A Phytophthora Effector Manipulates Host Histone Acetylation and Reprograms Defense Gene Expression to Promote Infection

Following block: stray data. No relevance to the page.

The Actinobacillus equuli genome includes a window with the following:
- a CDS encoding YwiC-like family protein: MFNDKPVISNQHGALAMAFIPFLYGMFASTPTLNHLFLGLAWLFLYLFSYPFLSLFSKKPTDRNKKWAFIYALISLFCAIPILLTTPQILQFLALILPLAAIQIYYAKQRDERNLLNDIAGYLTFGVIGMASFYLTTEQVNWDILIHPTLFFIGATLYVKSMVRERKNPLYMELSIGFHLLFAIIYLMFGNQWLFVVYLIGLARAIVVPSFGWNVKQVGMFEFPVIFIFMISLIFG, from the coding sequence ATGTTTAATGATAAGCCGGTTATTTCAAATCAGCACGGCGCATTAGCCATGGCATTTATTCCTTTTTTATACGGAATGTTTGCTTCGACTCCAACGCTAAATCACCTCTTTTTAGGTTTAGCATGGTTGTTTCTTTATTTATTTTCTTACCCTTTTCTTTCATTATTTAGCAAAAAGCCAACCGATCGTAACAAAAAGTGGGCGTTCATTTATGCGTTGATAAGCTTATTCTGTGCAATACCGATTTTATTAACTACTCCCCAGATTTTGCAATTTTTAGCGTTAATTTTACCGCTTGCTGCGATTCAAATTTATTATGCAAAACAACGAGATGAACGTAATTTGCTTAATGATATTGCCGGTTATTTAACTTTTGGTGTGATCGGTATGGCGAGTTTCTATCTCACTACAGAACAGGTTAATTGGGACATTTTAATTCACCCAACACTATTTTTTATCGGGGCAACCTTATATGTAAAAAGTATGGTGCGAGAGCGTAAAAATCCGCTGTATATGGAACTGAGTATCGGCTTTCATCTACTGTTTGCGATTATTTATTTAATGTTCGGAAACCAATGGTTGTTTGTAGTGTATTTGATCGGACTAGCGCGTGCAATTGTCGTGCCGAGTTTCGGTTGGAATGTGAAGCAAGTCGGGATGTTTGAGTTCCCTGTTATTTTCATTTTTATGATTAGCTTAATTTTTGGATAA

Plants have developed diverse molecular and cellular mechanisms to cope with a lifetime of exposure to a variety of pathogens. Host transcriptional reprogramming is a central part of plant defense upon pathogen recognition. Recent studies link DNA methylation and demethylation as well as chromatin remodeling by posttranslational histone modifications, including acetylation, methylation, and ubiquitination, to changes in the expression levels of defense genes upon pathogen challenge. Remarkably these inducible defense mechanisms can be primed prior to pathogen attack by epigenetic modifications and this heightened resistance state can be transmitted to subsequent generations by inheritance of these modification patterns. Beside the plant host, epigenetic mechanisms have also been implicated in virulence development of pathogens. This review highlights recent findings and insights into epigenetic mechanisms associated with interactions between plants and pathogens, in particular bacterial and fungal pathogens, and demonstrates the positive role they can have in promoting plant defense.